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the stories we tell – Life as an Extreme Sport
Life as an Extreme Sport

the stories we tell

Who someone is or was can only be said if we know his or her story.
-Hannah Arendt

I took off my earrings before my nap today, and ended up just sitting in the chair looking at them for a while. Gold is soft, so I’m always afraid I’ll bend the delicate loops and wires that hold the pink pearls, blue crystals and light green beads in place.

They were a gift, these earrings. I bought them for myself, to go along with a dress for graduation last year. A splurge, completely over the top and more than I could afford, but a perfect match for my light blue dress, and occasionally you just have to do those things. But more than just the memory of the splurge is that of the store, a pretty little boutique in Seattle. I remember the sales woman spending quite a while helping me try on dresses, giving me feedback, complimenting me, simply talking to me. I can still see the layout of the store in my mind’s eye, the face of the woman who helped me, the funky curtained dressing room, and the pretty little odds and ends scattered through-out.

I could tell you any number of stories, starting with these earrings and the connections they tie me to, through the store and items in it, not to mention the greater area and stories associated with it. They’re a gateway, linking times and places together.

Laurie and I were talking yesterday, and I realized that it’s been eight years since the last “open” presidential race, when McCain ran and seemed like such a viable candidate. And I realized this not by counting where we were in the election cycle, but by figuring out what I was doing then, what my history was, what the story was. Of remembering sitting around a table debating with other people in my district, of feeling like an active participant in the government for the first time. I connected to my past through the stories I formed…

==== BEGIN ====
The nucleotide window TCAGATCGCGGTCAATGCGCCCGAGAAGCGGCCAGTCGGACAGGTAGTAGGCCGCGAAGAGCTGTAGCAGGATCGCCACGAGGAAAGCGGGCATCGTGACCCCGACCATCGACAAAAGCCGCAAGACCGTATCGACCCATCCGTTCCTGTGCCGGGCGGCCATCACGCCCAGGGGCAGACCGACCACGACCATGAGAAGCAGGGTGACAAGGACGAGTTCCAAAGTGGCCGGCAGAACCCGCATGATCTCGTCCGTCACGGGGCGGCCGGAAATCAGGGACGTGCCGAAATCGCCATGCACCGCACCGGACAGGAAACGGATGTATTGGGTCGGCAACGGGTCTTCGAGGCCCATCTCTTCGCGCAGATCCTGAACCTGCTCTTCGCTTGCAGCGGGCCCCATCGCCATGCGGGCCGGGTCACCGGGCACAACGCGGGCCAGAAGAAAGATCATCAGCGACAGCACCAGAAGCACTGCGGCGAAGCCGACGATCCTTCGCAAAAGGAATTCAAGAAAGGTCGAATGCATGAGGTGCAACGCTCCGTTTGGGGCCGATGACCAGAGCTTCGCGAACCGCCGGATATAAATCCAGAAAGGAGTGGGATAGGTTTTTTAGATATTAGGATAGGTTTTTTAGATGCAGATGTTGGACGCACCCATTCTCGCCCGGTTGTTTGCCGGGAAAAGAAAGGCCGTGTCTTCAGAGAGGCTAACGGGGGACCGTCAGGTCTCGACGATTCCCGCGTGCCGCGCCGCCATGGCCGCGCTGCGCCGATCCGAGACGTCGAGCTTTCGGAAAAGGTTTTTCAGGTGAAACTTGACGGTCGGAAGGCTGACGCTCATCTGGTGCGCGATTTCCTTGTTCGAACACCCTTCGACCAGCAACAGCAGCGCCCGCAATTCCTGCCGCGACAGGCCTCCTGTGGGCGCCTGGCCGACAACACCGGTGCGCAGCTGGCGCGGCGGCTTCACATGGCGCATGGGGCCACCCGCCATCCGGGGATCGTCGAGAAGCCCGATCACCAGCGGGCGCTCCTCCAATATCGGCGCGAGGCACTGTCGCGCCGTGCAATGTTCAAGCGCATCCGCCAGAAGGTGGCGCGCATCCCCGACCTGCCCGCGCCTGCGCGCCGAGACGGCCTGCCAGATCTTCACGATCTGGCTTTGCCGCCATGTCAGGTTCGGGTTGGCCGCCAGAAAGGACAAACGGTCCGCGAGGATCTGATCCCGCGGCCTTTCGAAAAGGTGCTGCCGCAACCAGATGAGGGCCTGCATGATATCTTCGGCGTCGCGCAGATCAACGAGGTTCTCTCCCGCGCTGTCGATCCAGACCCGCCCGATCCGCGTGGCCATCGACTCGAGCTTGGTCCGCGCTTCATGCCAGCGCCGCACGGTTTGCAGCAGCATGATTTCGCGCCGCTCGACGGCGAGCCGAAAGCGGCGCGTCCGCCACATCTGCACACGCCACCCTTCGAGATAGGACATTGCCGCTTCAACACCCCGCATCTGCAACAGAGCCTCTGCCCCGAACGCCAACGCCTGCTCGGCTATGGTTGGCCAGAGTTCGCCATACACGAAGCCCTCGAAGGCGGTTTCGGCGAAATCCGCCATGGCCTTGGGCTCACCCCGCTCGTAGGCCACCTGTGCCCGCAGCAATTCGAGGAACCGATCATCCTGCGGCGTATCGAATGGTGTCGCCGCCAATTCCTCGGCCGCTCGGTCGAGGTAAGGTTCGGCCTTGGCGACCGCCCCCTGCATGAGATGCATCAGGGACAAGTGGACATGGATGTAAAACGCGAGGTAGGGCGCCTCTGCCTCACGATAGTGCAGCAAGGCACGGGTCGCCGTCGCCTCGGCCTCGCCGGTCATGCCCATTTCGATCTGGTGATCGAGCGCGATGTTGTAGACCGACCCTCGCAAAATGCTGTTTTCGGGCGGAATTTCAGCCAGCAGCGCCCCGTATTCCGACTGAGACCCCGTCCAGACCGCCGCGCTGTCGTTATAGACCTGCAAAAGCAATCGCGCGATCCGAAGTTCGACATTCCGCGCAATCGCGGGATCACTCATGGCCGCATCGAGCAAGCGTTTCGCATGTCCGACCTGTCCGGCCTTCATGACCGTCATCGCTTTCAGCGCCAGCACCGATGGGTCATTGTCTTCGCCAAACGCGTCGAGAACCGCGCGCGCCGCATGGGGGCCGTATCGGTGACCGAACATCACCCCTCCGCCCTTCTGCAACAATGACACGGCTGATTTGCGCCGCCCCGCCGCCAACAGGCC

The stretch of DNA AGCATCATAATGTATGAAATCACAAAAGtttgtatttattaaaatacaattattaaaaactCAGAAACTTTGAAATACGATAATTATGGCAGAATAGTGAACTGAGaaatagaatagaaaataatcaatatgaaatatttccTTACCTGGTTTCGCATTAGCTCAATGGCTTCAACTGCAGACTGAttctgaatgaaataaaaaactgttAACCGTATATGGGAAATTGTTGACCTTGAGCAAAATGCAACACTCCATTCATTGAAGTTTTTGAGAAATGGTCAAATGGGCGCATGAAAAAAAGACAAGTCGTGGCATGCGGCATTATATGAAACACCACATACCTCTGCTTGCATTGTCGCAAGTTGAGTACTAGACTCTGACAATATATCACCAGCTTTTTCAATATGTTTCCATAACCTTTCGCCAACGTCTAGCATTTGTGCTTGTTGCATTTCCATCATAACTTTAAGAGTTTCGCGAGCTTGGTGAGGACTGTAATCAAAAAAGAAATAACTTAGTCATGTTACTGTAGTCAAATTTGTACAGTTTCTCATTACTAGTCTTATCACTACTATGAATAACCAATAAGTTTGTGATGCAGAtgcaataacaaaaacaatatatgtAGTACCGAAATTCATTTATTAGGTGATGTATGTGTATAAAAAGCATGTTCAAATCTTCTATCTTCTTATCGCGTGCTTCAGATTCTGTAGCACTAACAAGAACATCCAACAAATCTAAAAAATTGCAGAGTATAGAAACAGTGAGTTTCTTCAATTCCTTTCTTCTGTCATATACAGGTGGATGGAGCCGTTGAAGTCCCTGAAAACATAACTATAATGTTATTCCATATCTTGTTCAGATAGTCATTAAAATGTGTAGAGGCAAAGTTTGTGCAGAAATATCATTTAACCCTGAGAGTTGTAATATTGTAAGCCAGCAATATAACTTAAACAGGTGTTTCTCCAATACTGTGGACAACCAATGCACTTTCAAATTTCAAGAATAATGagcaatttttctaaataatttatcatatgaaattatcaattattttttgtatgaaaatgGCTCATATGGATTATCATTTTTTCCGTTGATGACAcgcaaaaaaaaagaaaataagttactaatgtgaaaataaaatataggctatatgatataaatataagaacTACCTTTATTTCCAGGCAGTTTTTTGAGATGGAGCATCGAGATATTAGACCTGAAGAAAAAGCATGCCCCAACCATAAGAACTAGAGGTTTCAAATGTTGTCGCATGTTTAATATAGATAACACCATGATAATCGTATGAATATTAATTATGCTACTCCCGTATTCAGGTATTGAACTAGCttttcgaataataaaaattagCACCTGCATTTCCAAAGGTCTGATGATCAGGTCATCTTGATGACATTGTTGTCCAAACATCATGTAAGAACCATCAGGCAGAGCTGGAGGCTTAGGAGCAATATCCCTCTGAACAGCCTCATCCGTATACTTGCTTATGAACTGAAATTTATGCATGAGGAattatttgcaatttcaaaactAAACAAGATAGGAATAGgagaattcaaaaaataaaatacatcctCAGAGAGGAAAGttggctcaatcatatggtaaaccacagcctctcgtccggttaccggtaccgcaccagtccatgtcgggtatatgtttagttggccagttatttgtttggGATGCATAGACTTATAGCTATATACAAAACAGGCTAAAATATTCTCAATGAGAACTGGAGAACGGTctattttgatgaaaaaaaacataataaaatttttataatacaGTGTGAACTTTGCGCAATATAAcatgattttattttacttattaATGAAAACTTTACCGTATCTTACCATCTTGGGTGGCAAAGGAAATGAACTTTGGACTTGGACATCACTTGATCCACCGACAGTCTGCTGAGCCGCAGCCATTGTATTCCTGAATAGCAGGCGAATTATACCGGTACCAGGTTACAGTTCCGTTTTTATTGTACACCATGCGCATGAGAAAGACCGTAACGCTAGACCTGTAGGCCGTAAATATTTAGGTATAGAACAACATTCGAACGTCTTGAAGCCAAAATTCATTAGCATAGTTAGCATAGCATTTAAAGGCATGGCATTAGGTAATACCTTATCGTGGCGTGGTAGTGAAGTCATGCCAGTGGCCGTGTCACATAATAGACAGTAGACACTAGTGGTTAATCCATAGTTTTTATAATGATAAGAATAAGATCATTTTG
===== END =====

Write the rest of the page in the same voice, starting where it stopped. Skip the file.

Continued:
Eight years.

Did you know that every cell in our body has been replaced in seven years time? That we are quite literally not the same physical body of a person we were then? And what other changes are there – many, I’m sure.

Paul Ricoeur talks about time and narrative, saying that narrative is what preserves that worth remembering. I think that’s right, but a little narrow – I think that narratives, telling stories, gives us a way to stay connected with ourselves, especially in the shape of such rapid change. It is that which helps us define who we are, and who we believe we are. We tell stories to ground ourselves, to define ourselves, to position ourselves in place and time. To paraphrase Ricoeur, our identity is in the stories we tell one another.

I think this is why I don’t mind it when people repeat stories. By repeating something, they are emphasizing its importance to them, and I think are also giving way to define themselves and the context to their life. When someone tells me something they already have, I seldom will say anything; although the story is the same, the situation might be different, and being used to tell a different story than was starting out.

And besides, telling that story? It’s communicating, it’s connecting, building intimacy and trust. Sharing our narratives ends up wrapping the other person into a newer narrative, and so it goes.


  1. “We tell ourselves stories in order to live…”–Joan Didion, and probably one of my favorite quotes

    Paul Ricoeur needs to read my thesis–too bad I can barely understand him sometimes…

  2. That’s a lovely quote by Didion.

    I’m sad – I wrote a response to an essay she wrote about living in New York City, after my first trip, and it was actually quite a publishable piece. And I appear to have lost it. Grrr…

    Unfortunately, I think you’ll have a problem getting a dead guy to read your thesis, but I wish you the best of luck there. ๐Ÿ˜‰ (I, however, need to read your thesis, when you’re done with it!)

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